Why does a difference in electronegativity between atoms lead to ionic bonding?

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Mohammed Ashfaq
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The metal oxides (Na2O, MgO, Al2O3 ) are ionic. They have high melting points. They have Ionic giant lattice structures: strong forces of attraction between ions : higher mp. They are ionic because of the large electronegativity difference between metal and O

Please can someone explain in simple terms why electronegativity difference make something ionic instead of covalent or even metallic? and why ionic bonding leads to higher melting points in comparison to covalent bonding or metallic bonding?

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charco
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(Original post by Mohammed Ashfaq)
The metal oxides (Na2O, MgO, Al2O3 ) are ionic. They have high melting points. They have Ionic giant lattice structures: strong forces of attraction between ions : higher mp. They are ionic because of the large electronegativity difference between metal and O

Please can someone explain in simple terms why electronegativity difference make something ionic instead of covalent or even metallic? and why ionic bonding leads to higher melting points in comparison to covalent bonding or metallic bonding?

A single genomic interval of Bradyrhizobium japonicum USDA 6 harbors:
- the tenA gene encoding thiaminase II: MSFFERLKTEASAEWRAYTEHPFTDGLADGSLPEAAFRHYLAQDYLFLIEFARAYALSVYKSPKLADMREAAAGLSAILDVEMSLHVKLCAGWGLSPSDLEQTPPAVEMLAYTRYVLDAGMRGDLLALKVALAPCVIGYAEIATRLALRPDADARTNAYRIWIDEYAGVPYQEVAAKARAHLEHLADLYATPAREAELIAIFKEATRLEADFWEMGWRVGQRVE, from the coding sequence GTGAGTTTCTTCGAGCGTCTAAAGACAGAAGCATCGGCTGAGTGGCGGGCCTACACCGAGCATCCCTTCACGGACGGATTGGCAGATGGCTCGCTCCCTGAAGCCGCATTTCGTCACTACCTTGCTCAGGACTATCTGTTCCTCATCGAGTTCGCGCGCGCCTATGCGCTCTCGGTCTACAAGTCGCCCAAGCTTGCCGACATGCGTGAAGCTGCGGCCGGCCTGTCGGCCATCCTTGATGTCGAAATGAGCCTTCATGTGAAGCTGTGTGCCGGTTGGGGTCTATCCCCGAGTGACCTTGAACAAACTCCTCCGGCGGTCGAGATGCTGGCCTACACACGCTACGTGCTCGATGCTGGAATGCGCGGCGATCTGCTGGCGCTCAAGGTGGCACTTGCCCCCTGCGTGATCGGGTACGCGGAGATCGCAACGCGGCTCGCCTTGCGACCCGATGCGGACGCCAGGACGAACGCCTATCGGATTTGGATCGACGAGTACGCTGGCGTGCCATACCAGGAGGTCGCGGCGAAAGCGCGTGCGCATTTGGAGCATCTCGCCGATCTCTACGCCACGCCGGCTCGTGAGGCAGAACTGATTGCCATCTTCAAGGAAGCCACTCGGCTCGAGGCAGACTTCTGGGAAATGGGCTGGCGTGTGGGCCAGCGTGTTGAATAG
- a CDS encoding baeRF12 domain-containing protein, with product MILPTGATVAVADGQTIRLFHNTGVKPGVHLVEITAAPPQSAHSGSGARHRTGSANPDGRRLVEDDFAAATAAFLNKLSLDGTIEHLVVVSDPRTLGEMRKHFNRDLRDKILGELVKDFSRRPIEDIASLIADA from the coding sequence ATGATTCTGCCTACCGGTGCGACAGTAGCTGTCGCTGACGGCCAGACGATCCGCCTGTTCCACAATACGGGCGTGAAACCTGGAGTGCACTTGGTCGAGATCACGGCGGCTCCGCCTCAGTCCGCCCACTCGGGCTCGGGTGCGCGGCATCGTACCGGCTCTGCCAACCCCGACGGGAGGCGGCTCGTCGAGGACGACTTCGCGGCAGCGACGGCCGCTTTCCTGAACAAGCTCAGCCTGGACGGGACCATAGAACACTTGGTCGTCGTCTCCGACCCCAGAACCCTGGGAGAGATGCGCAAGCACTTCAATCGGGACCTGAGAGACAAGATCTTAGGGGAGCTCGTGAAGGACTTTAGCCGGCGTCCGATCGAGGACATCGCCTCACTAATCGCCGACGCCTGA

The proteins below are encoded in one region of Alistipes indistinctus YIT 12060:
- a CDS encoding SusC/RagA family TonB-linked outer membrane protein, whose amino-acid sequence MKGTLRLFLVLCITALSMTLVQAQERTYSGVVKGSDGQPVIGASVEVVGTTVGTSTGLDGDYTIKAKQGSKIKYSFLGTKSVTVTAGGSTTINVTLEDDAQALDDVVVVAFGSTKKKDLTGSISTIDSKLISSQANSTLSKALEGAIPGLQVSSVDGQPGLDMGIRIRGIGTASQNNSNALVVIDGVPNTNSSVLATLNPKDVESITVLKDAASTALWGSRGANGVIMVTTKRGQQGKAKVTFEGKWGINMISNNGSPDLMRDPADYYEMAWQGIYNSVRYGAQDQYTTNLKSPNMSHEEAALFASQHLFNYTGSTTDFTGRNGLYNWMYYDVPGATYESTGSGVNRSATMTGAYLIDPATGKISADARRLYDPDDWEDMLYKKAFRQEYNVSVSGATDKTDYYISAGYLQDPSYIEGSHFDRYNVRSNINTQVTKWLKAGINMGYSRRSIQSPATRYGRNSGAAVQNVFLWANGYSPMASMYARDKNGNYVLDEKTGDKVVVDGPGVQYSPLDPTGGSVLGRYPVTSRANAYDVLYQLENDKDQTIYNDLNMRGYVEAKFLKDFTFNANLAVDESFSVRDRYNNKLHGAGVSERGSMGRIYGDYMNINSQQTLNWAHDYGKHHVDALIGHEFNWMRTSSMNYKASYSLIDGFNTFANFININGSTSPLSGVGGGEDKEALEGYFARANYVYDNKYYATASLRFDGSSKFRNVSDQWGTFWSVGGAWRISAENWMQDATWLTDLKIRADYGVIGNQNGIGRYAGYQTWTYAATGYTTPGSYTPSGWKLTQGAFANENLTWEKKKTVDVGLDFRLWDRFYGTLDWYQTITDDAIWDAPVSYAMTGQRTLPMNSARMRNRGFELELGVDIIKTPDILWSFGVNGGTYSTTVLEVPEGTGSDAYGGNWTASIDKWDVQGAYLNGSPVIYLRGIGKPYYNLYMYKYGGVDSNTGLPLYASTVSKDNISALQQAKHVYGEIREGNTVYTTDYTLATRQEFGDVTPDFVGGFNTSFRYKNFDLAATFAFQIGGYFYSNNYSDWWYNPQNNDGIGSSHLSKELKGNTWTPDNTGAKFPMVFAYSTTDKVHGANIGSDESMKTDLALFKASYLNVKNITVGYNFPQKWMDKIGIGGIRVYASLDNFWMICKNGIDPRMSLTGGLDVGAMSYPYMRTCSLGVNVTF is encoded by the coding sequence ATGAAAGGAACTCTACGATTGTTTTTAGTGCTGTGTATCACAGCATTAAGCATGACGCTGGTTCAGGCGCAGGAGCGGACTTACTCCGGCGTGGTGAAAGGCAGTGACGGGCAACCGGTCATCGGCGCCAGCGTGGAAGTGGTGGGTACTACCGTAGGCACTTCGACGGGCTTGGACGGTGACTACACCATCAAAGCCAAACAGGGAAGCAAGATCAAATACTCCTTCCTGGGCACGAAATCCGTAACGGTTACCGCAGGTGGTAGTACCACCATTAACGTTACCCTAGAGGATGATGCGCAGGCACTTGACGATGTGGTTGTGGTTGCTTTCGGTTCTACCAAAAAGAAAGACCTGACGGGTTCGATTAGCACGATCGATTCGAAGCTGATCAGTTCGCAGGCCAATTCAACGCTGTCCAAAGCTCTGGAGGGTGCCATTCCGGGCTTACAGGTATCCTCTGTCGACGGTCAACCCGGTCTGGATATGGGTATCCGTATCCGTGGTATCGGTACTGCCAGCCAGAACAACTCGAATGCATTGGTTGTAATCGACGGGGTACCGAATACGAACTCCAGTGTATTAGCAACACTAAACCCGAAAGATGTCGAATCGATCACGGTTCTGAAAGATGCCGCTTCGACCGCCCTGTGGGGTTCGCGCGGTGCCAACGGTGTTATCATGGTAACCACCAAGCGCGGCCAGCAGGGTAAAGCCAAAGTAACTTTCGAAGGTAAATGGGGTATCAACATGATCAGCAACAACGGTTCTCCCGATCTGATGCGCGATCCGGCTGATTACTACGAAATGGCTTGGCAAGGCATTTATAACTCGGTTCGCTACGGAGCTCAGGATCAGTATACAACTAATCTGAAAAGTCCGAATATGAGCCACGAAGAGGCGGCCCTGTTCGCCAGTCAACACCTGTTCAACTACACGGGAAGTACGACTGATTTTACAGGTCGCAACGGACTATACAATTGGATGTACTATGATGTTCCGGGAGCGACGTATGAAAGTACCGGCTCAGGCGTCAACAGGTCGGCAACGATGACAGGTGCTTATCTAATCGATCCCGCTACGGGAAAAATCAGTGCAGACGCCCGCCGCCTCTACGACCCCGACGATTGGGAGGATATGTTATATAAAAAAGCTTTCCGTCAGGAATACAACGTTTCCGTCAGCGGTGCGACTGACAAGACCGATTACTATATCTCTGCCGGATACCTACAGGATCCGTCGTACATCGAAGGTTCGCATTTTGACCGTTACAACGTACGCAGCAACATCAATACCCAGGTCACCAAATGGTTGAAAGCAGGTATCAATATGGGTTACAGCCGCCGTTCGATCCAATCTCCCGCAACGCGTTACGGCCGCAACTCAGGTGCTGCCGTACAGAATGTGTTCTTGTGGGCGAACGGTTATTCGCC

Thanks
Metals lose electrons relatively easily. Electronegative elements capture electrons relatively easily. It's a symbiotic (type) relationship leadin to transfer of electrons.

Your last statement is not 100% correct.

Giant covalent bonding is probably stronger/on a par with/ than the strongest giant ionic bonding. These are similar to the strongest metallic bonding. Recognise the pattern?

Giant covalent
Carbon (diamond) m.p. 3800K (sublimes)

Giant ionic
Magnesium oxide: 3098K

Metallic
Tungsten: 3695K

The current highest melting point goes to tantalum hafnium carbide,
Ta4HfC5 at 4215K, although apparently there is a competitor in the pipeline.

Generalisations are dangerous, but you are safe(ish) to say that simple covalant substances usually have the lowest melting points.
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anosmianAcrimony
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Bonds are sharings of electrons, and electronegativities describe the extent to which atoms attract electrons to their side of those bonds. Halogens and oxygen are very, very good at attracting electrons to their side of the bonds they make, and the alkali metals and alkali earth metals like sodium and magnesium are really bad at attracting electrons to their side of a bond. So when a halogen atom and an alkali metal atom bond, instead of sharing the electron pair, the halogen just takes it and becomes a cation and the alkali metal becomes an anion.

Smaller differences in electronegativity give rise to polar bonds like those that form in water and in C-O bonds. These are somewhat negatively charged on one end and positively charged on the other.
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macpatgh-Sheldon
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Same reason, to make a biology analogy, as the attraction of a female of any species (symbol for female has a "plus" sign in it) towards males of the same species (kinda -ve).

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